Maharaj & Co: Spokes in the wheel

This weekend presidential spokesperson Mac Maharaj found himself at the centre of a media storm. But Maharaj is only the latest in a succession of cantankerous spokespeople appointed by a state with a poor track record when it comes to selecting candidates for this critical role.

The role of official spokesperson is a tricky one. He or she should be diplomatic—able to carefully manage the messages sent out by those they represent, work with the media to disseminate information, navigate dangerous political waters and deflect the criticism that comes from all quarters on an almost daily basis.

Things get shaky, then, when the spokesperson’s affairs take over the news.

Maharaj made headlines this week after he forced the Mail & Guardian to suppress a story that alleged he lied to the Scorpions while under oath during a corruption investigation stemming from the arms deal.

Friday’s edition of the paper was consequently printed with large tracts of the story blacked out. Then, on Saturday, Maharaj laid charges against the newspaper and two of its senior journalists, Stefaans Brümmer and Sam Sole.

The weekend papers were awash with stories concerning Maharaj and his alleged involvement in a tender agreement with French company Thales. He told the Sunday Times that the “insinuations and allegations of unlawful conduct” would subject him and his wife to “character assassination and trial by media”.

Over the past few years the ANC and government have shown questionable judgment when it comes to choosing official spokespeople. Trust and loyalty may be essential in a spokesperson but the party should no doubt be doing more to select comrades with an even temperament and, at the very least, a clear criminal record.

The wrath of Jessie Duarte
ANC stalwart Jessie Duarte, who served as ANC spokesperson and later as chief executive in the presidency, was known for her short temper and scathing attacks of journalists.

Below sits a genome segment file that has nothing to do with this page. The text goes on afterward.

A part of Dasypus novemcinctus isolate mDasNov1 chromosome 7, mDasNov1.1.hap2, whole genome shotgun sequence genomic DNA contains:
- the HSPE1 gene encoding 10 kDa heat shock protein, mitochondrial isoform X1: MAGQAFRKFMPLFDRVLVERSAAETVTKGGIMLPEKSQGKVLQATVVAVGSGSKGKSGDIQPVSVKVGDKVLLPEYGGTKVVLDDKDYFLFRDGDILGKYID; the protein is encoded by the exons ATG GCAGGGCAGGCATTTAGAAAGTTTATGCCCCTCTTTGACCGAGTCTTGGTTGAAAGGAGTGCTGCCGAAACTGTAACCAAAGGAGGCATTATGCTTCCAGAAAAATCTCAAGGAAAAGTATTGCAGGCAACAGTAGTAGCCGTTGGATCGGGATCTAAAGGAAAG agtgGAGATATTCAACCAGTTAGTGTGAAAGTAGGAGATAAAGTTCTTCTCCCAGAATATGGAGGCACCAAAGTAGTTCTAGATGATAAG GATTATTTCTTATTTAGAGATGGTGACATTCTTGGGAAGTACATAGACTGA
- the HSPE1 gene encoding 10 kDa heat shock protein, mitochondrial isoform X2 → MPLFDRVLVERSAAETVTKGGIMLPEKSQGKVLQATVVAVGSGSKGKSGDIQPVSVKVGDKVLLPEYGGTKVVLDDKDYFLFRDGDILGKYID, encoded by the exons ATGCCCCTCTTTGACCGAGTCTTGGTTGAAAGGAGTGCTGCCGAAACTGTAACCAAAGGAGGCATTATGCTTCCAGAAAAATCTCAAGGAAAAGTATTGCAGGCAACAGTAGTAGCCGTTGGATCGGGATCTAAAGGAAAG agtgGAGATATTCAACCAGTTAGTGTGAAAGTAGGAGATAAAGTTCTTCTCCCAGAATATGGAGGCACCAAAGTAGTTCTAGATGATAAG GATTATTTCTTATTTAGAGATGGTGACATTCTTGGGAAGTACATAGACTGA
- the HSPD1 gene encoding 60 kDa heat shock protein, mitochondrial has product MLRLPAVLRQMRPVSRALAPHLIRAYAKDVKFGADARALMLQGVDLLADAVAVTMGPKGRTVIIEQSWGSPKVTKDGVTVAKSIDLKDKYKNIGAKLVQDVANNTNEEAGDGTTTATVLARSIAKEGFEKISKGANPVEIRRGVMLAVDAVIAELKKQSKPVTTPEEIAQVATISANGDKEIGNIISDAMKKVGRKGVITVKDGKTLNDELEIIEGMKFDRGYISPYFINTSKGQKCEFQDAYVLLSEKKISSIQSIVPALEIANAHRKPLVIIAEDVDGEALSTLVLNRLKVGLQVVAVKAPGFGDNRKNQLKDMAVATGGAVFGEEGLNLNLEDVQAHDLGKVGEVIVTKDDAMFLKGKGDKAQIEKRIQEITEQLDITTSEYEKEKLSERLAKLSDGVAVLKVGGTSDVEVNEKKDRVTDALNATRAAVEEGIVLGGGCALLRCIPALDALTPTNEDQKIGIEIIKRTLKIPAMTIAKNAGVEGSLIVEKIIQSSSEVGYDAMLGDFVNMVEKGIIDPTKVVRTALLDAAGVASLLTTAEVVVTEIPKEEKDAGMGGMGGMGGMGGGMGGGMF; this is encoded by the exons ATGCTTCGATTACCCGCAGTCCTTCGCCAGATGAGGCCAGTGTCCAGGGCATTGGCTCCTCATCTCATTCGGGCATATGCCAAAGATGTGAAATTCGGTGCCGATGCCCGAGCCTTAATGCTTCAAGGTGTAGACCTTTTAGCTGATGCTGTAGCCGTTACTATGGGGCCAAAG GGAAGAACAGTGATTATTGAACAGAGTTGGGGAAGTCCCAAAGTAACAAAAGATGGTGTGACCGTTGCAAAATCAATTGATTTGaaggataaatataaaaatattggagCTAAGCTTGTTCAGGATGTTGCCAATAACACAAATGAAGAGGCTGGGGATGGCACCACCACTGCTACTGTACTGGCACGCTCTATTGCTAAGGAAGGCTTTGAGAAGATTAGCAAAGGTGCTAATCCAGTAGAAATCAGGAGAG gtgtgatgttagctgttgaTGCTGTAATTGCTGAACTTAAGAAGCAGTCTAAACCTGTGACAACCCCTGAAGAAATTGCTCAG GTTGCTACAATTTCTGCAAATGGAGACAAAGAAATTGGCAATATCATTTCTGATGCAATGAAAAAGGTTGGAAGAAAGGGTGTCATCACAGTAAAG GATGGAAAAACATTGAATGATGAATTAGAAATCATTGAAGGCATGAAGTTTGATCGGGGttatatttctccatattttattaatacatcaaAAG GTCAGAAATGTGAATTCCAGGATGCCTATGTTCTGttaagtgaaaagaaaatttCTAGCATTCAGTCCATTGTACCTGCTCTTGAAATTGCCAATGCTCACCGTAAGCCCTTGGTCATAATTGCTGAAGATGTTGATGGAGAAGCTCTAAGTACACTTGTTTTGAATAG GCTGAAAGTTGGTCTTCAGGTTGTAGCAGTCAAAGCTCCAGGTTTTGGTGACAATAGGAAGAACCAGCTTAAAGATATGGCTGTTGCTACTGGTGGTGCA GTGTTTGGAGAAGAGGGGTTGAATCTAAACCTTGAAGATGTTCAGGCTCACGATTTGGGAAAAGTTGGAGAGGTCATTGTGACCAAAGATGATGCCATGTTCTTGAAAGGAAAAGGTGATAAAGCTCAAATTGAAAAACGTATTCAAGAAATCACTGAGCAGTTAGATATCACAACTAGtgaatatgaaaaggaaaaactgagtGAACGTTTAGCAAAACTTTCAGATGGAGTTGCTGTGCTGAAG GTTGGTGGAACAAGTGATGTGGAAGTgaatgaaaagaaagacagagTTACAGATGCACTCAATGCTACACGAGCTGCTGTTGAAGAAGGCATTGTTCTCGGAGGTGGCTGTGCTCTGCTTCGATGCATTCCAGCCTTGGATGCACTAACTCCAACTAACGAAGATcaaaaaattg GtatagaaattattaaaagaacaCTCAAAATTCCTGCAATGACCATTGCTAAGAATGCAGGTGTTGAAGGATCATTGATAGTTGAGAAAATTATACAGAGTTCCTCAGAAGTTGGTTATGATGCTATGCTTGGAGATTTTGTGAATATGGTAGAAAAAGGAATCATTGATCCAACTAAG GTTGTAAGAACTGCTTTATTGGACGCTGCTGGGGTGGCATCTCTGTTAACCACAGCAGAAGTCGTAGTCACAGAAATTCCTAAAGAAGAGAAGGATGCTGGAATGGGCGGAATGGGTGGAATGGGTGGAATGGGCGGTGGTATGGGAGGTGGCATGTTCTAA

In the run-up to the 2009 elections Duarte railed against BBC reporter John Humphreys, who questioned the ANC’s delivery record, calling him a “colonialist” and saying she would “not allow [him] to determine the course of the agenda for the South African people”. On another occasion she accused a Sunday Times reporter, who questioned her about the ANC’s online correspondence with voters, of insinuating that President Jacob Zuma could not read.

Last year, just six months after taking up the post of chief executive in the presidency, the Sunday Times reported that Duarte had sent ANC secretary general Gwede Mantashe in an “emotional email” saying she was resigning because of “gossip” and “vilification”. Duarte denied the reports that she meant to leave and the presidency denied that there was any tension between the two. But in April it was announced that Duarte was leaving to “pursue other interests”.

Serial klepto-comrade
One-time ANC spokesperson Carl Niehaus is perhaps the biggest example of a case in which a spokesperson’s personal affairs have overshadowed the people he or she was meant to represent.

Niehaus had a chequered career. An anti-apartheid activist who once served as Nelson Mandela’s spokesperson and as an ambassador to the Netherlands, he flitted from job to job, racking up debts with his employers. He lied about his qualifications and wheedled freebies out of travel agents and landlords. Despite being asked to leave his job with provincial government in 2005 due to “financial impropriety,” he managed to secure a post as ANC spokesperson.